Perhaps it’s odd to think of rivers having a pulse. But rivers naturally ebb and flow, swell and sink with the seasons, in a way like a single, year-long sea tide. And the river’s pulse informs the cycle of life for the plants and animals living in and around it.
Many aquatic and terrestrial species receive natural cues from the pulse of the river. For instance, fish that spawn in the spring sense, from the current’s pull as fresh rainwater swells the river and it flows faster, that it’s time to swim upstream. And the higher water allows them to traverse more of the river.
Even flooding cycles help the ecology. When river water crests its banks and runs over the land, it disperses the seeds of dying flowers and vegetation throughout a floodplain and provides a growing source of nourishment and shelter for animal and bird species.
But the natural variability of a river’s flow can be curtailed when the waterway is managed and dammed to accommodate public demand, as for drinking water. Even when water typically runs high, such as in the spring, if there is great demand for water, the river will not rise. The river’s flow also can be restricted and regulated as it moves through pipelines, is impeded by small, unmanaged dams, or is squeezed between hard shorelines that don’t allow access to a floodplain.
What happens when the river loses its pulse? Will its restriction disrupt fish migration and deplete floodplain habitats? If so, is there a viable, cost-effective way to restore the river’s variability by managing it differently? And is there a way meet the needs of all who depend on the river: humans, plants and animals alike? That’s what Aquarion Water Company and The Nature Conservancy are working together to determine.
In November, 2007, Aquarion Water Company and The Nature Conservancy (TNC) signed a partnership agreement to develop a sustainable water management plan for the Saugatuck River. This plan would protect the River’s rich diversity of plants and animals while ensuring clean drinking water, recreation and other essential community services throughout the watershed.
Aquarion and the Conservancy actually have a history of working together. In 2003, Aquarion’s parent company agreed to join forces with the State and the Conservancy to permanently protect 15,000 acres, now called the Centennial Watershed State Forest. This land is now jointly managed by the Conservancy, the Connecticut Department of Environmental Protection and Aquarion Water Company for conservation purposes.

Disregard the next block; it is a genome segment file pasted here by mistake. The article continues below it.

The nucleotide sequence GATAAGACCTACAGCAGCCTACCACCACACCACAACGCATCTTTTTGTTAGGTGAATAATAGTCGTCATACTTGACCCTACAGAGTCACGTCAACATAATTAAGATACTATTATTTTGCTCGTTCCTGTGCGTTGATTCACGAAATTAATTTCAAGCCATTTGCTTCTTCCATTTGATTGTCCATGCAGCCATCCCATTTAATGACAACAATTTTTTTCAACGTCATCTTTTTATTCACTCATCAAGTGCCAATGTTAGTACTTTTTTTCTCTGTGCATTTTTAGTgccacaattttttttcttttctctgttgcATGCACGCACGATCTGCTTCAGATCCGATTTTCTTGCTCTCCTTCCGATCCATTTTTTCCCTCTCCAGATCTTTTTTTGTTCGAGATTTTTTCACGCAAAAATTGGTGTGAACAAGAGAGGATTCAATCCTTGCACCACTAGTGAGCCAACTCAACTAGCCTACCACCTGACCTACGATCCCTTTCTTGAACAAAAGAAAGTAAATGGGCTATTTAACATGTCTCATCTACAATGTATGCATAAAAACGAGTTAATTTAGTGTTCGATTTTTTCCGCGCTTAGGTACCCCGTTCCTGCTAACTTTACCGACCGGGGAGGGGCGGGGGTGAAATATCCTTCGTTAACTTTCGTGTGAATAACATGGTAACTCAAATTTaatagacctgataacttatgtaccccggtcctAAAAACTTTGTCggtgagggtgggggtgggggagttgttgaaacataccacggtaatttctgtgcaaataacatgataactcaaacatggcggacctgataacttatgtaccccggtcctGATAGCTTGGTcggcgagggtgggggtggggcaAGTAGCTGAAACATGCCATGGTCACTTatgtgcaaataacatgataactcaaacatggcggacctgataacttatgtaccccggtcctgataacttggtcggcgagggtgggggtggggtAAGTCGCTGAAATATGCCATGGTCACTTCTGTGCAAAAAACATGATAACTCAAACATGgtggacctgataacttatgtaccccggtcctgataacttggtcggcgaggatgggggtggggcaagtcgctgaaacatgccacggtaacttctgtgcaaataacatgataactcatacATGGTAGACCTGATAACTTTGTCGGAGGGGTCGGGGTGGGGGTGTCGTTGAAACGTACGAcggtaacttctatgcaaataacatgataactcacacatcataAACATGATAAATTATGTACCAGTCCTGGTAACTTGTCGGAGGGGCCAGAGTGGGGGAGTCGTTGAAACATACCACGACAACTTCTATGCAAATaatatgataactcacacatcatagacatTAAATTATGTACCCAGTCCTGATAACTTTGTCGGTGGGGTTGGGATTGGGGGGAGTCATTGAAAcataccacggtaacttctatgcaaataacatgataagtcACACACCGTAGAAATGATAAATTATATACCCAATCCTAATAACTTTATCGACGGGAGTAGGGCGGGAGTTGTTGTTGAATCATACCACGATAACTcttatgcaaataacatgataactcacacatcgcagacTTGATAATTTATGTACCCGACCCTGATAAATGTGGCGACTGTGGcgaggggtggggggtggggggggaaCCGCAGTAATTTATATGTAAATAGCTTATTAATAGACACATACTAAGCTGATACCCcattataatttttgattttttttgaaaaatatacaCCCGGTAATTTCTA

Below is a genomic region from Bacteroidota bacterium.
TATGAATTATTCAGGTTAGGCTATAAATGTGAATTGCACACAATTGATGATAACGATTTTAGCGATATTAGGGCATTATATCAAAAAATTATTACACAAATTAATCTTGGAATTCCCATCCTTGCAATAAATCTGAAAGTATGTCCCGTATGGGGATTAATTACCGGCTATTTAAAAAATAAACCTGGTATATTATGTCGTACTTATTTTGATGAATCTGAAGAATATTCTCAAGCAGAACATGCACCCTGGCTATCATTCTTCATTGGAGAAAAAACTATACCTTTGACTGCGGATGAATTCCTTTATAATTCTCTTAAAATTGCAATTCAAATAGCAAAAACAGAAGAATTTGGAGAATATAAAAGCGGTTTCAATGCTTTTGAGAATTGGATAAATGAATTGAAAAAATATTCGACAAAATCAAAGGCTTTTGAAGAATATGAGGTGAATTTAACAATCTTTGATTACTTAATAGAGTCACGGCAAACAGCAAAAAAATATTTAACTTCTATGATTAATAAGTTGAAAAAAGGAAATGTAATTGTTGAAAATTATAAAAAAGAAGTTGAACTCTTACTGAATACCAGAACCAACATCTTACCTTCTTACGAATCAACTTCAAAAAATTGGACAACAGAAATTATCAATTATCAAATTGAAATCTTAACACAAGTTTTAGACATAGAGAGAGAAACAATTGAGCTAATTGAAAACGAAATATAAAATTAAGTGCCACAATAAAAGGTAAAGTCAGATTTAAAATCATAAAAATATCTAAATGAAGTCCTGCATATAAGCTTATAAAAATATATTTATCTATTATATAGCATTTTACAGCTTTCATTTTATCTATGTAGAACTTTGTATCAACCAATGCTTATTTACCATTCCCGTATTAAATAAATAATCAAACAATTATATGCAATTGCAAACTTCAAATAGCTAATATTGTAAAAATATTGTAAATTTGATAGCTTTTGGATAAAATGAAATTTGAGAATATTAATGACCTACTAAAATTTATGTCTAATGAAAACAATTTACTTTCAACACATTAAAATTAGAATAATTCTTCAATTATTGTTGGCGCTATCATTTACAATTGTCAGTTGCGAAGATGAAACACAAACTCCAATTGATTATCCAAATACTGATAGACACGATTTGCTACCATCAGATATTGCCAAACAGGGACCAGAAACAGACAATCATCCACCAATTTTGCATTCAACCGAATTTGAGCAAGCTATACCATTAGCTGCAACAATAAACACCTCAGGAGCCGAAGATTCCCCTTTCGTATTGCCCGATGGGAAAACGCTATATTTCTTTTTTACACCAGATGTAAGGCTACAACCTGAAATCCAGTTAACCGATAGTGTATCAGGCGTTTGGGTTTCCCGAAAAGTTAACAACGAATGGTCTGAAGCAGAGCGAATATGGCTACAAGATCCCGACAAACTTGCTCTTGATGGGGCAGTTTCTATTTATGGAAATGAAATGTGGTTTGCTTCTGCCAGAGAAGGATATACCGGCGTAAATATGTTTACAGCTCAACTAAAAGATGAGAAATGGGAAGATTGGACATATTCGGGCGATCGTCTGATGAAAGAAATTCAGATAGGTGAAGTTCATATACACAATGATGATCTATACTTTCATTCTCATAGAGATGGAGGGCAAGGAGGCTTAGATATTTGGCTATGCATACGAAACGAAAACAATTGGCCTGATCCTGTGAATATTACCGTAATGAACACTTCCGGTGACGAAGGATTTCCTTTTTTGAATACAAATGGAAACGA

The Saugatuck River Watershed is an ideal forum for this groundbreaking project; it covers over 57,000 acres in southwest Connecticut and provides drinking water for over 300,000 people in Fairfield County. Despite its proximity to the New York metropolitan area, it is one of the healthiest river systems in southwest Connecticut, and many of its streams still support native brook trout, a species in decline throughout New England. People also enjoy fishing, hiking and cross-country skiing throughout the watershed.
The Aquarion/Conservancy partnership plan is two-fold:
“What we’re aiming for,” says Harold, “is for Aquarion to be able to continue to meet consumer demand while providing river flows that help us to meet environmental needs — a middle ground where we can work together. This is truly a win-win project.”
Once the plan is finalized, Aquarion may modify the operations of the Saugatuck and Aspetuck Reservoirs to improve stream flow and consider future release adjustments at other points in the system it operates. Ongoing monitoring of ecological results will be a centerpiece of the plan.
“Aquarion understands that sound management of freshwater resources is key to maintaining the quality of life in our region,” said Aquarion Company President and CEO Charles V. Firlotte. “We believe that it is possible to create a flow management plan for the Saugatuck River basin that will achieve both public water supply and river ecosystem health goals, and we look forward to working with The Nature Conservancy and other stakeholders in making this concept a reality that will benefit our customers and neighbors for years to come.”
Story by Linda Stonehill